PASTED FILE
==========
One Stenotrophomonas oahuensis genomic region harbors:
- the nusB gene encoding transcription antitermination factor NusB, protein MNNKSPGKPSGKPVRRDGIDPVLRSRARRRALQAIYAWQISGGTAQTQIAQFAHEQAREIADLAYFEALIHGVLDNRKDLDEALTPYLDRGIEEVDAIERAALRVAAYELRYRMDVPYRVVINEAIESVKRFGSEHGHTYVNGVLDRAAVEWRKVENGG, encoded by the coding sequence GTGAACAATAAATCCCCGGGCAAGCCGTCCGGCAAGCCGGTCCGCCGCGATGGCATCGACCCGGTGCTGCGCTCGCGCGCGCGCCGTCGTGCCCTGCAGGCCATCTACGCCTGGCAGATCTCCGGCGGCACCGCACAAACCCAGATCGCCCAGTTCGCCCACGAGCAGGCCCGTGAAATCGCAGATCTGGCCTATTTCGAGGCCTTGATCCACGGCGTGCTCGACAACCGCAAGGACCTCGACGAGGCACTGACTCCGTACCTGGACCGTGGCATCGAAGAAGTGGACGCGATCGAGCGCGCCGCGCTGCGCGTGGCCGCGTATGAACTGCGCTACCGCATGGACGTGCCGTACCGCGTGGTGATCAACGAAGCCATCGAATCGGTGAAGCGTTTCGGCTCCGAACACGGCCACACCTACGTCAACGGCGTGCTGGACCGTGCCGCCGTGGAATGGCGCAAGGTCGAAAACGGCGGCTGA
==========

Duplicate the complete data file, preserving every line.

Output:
One Stenotrophomonas oahuensis genomic region harbors:
- the nusB gene encoding transcription antitermination factor NusB, protein MNNKSPGKPSGKPVRRDGIDPVLRSRARRRALQAIYAWQISGGTAQTQIAQFAHEQAREIADLAYFEALIHGVLDNRKDLDEALTPYLDRGIEEVDAIERAALRVAAYELRYRMDVPYRVVINEAIESVKRFGSEHGHTYVNGVLDRAAVEWRKVENGG, encoded by the coding sequence GTGAACAATAAATCCCCGGGCAAGCCGTCCGGCAAGCCGGTCCGCCGCGATGGCATCGACCCGGTGCTGCGCTCGCGCGCGCGCCGTCGTGCCCTGCAGGCCATCTACGCCTGGCAGATCTCCGGCGGCACCGCACAAACCCAGATCGCCCAGTTCGCCCACGAGCAGGCCCGTGAAATCGCAGATCTGGCCTATTTCGAGGCCTTGATCCACGGCGTGCTCGACAACCGCAAGGACCTCGACGAGGCACTGACTCCGTACCTGGACCGTGGCATCGAAGAAGTGGACGCGATCGAGCGCGCCGCGCTGCGCGTGGCCGCGTATGAACTGCGCTACCGCATGGACGTGCCGTACCGCGTGGTGATCAACGAAGCCATCGAATCGGTGAAGCGTTTCGGCTCCGAACACGGCCACACCTACGTCAACGGCGTGCTGGACCGTGCCGCCGTGGAATGGCGCAAGGTCGAAAACGGCGGCTGA